Song: “Sigh no more, ladies, sigh no more”

By William Shakespeare 1564–1616 William Shakespeare

(from Much Ado About Nothing)

Sigh no more, ladies, sigh no more.
    Men were deceivers ever,
One foot in sea, and one on shore,
    To one thing constant never.
Then sigh not so, but let them go,
    And be you blithe and bonny,
Converting all your sounds of woe
    Into hey nonny, nonny.

Sing no more ditties, sing no moe
    Of dumps so dull and heavy.
The fraud of men was ever so
    Since summer first was leafy.
Then sigh not so, but let them go,
    And be you blithe and bonny,
Converting all your sounds of woe
    Into hey, nonny, nonny.

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Poet William Shakespeare 1564–1616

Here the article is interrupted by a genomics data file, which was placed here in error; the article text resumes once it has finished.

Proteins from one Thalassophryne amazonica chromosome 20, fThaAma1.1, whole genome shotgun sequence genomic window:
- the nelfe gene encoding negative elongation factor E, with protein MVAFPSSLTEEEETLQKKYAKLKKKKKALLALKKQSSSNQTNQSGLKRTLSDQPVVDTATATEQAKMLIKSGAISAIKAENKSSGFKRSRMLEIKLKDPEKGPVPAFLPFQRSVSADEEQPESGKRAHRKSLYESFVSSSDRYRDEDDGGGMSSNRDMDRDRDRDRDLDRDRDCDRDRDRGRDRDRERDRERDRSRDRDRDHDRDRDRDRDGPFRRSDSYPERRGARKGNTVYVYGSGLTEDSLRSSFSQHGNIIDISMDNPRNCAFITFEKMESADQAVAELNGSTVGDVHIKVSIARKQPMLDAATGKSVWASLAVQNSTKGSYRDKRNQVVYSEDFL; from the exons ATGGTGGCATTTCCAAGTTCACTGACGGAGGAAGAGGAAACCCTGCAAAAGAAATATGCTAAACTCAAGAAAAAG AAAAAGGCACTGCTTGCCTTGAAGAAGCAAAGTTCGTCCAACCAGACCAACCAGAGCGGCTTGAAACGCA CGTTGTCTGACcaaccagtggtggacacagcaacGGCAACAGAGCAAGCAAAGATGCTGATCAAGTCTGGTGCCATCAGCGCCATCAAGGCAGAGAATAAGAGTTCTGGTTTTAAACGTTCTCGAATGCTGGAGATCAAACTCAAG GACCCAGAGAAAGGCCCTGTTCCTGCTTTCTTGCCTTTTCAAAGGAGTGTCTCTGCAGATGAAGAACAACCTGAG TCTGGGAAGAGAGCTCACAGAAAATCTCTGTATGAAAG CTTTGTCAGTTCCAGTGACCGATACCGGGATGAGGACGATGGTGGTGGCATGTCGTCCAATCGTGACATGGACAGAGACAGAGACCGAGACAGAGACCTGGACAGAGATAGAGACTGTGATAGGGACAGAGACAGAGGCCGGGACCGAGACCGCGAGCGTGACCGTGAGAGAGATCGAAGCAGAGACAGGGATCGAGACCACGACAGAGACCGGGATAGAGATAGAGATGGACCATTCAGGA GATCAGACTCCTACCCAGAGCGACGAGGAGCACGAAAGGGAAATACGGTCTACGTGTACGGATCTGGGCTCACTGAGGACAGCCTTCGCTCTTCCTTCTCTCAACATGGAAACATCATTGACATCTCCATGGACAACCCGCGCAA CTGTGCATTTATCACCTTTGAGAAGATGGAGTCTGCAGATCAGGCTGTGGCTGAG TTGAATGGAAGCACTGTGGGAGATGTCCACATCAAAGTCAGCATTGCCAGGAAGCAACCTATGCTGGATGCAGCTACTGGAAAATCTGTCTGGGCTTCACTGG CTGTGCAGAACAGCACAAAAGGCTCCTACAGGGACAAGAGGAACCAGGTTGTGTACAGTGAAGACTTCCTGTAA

POET’S REGION England

SCHOOL / PERIOD Renaissance

Subjects Love, Classic Love, Unrequited Love, Break-ups & Vexed Love

 William  Shakespeare

Biography

While William Shakespeare's reputation is based primarily on his plays, he became famous first as a poet. With the partial exception of the Sonnets (1609), quarried since the early nineteenth century for autobiographical secrets allegedly encoded in them, the nondramatic writings have traditionally been pushed to the margins of the Shakespeare industry. Yet the study of his nondramatic poetry can illuminate Shakespeare's . . .

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Poems by William Shakespeare

Poem Categorization

SUBJECT Love, Classic Love, Unrequited Love, Break-ups & Vexed Love

POET’S REGION England

SCHOOL / PERIOD Renaissance

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Originally appeared in Poetry magazine.

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